It was 8pm on a Thursday, downtown Sarasota, and we had an hour to kill before Bryan’s tattoo appointment. The streets were fairly snowbird-free, but we were still well below the median age and income. We passed restaurants too lofty for our paltry dinner budget and stole smells instead. We were almost to the Indian-run pizza place with a six-dollar soda-and-slices deal when a sign caught my eye: The Blue Owl. $2 PBR. We could kill an hour for a couple bucks, easy.
The trio lounging outside the bar wore thin mustaches, tight jeans, and pronounced looks of boredom-verging-on-condescension. “Fun,” I said. “A hipster bar.” And though neither of us is a hipster, we can both appreciate a cheap drink and an age-appropriate venue, so we decided it would in fact be fun; we went in.
I’ve been to dive bars before, but that’s too grand a term for what we walked in to. The Blue Owl more nearly resembled the basement of a house rented to college students; and not merely impecunious students, but ones who utterly did not give a shit. The furniture was mismatched and its placement bordered on haphazard. A blue metal owl hung appropriately above the bar, where Bryan got his now $2.50 PBR because happy hour had ended and where I got the end of the single bottle of chardonnay because that was just what they had. Less appropriate, to our minds, was the large blue elephant mural behind the small stage.
A painting of nude breasts adorned with tribal jewelry hung above a small stack of business cards tacked to the wall; to the side of these was posted a hand-written sign emphasizing that the CDs below it were rather insistently free for the taking. I took one because free is free, and when it comes to music, you never know what treasure you might find. I had to smile at the further insistence of “free” when I saw the band’s name: The Freejacks.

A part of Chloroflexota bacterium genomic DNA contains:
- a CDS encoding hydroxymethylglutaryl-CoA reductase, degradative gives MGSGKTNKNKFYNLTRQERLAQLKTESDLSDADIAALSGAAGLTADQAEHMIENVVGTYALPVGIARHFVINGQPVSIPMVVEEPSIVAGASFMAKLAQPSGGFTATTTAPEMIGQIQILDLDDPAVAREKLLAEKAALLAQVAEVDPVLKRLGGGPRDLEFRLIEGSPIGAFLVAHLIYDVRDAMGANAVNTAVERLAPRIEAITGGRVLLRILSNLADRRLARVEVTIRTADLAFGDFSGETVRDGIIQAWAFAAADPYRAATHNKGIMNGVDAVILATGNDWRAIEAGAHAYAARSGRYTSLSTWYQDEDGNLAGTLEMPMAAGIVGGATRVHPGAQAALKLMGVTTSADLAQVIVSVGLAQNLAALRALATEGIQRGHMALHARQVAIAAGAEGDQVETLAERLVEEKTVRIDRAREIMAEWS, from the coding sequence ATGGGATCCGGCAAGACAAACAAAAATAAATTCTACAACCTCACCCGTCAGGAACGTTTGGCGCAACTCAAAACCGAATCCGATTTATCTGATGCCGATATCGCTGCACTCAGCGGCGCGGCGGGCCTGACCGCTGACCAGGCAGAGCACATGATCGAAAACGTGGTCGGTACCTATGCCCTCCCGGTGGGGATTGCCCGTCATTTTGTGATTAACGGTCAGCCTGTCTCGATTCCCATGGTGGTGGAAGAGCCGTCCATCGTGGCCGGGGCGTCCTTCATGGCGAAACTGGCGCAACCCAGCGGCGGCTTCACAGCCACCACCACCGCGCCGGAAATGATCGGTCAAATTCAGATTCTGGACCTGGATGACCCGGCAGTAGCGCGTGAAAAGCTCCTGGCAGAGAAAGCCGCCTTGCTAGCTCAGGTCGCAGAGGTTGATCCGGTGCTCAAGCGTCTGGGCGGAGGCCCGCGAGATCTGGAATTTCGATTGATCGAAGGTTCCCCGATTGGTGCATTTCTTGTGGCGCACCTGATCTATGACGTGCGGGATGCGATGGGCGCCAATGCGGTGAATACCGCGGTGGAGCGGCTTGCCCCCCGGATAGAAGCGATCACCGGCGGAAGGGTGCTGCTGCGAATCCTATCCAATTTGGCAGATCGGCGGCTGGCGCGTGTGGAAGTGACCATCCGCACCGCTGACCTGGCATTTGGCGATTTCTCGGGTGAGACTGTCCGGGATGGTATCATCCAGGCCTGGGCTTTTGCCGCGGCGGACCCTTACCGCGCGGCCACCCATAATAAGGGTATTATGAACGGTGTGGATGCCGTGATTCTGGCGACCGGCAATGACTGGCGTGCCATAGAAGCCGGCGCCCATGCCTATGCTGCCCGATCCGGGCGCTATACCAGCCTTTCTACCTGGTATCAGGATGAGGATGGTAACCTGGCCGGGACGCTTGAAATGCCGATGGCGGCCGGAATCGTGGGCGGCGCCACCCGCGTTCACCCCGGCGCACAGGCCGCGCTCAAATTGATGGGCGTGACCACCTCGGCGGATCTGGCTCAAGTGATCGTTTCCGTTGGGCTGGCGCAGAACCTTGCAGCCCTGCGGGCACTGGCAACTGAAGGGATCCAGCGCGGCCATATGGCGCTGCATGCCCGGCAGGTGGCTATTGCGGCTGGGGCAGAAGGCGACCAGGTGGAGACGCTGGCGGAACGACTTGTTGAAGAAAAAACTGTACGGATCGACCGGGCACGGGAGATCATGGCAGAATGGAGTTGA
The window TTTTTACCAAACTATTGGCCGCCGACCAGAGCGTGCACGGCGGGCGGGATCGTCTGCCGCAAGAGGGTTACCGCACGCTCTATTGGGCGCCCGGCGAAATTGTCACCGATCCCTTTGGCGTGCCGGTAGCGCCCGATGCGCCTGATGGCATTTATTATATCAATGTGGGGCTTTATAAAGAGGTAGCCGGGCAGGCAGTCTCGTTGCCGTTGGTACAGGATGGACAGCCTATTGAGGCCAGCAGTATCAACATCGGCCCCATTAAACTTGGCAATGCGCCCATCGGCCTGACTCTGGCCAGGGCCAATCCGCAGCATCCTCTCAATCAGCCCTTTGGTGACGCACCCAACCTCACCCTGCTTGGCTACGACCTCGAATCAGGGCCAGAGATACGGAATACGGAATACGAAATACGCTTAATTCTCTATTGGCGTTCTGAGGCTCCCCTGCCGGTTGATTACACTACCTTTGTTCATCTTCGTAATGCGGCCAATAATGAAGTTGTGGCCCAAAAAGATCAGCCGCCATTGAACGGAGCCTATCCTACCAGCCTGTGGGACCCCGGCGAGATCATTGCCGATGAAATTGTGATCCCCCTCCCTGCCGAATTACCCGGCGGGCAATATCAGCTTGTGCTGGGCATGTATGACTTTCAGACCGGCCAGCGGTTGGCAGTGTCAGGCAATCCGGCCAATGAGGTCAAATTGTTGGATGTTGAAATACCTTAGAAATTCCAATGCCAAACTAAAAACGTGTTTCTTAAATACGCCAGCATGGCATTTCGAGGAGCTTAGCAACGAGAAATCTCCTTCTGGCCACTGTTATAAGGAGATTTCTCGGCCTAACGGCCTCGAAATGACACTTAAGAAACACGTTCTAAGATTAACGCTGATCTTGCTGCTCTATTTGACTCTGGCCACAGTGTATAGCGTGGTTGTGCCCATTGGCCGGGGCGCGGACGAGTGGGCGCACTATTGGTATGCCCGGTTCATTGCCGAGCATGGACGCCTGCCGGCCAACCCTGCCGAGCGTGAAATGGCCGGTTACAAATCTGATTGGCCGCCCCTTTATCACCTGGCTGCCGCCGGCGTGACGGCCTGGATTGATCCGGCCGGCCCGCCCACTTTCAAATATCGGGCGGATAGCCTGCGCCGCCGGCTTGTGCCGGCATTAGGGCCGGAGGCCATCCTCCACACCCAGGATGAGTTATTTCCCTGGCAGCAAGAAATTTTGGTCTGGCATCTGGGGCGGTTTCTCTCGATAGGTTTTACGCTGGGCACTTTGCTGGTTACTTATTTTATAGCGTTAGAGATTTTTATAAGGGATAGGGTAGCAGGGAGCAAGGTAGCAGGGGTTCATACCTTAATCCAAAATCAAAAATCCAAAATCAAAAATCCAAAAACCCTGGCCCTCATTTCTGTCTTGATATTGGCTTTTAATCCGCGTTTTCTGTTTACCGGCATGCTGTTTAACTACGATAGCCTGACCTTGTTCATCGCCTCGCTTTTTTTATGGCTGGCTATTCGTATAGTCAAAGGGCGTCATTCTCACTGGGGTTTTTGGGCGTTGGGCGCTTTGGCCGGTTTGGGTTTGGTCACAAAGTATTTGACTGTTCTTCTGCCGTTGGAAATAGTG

The bartender was uncharacteristically welcoming for a hipster faced with gen pop customers, but he more than made up for his un-hipster-like kindness with his meager frame, Salvador Dali-esque mustache, neon colored painter hat, and Goodwill-ugly tank top.
We took in our shabby surroundings with discreet amusement and joked that it was a good thing I’d worn my black-rimmed glasses lest we stand out too sorely. On my way to the bathroom, I walked by the only other customer inside– a man thoroughly passed out on a couch– and couldn’t decide whether he was homeless or hipster; either way, he clearly felt right at home.
The restroom wasn’t unclean, but it was decidedly dingy. I washed my hands with the un-soap-like contents of an ancient soap bottle and glanced over at the sticker-covered paper towel dispenser. One sticker in particular grabbed my attention:
The 45-rpm spindle adapter proudly emblazoned as the hipster logo of a hipster record store on a hipster sticker in the hipster bathroom of a hipster bar was the exact image I have tattooed on my left wrist.
And I just laughed because I may not be a hipster, but that was some damn good irony.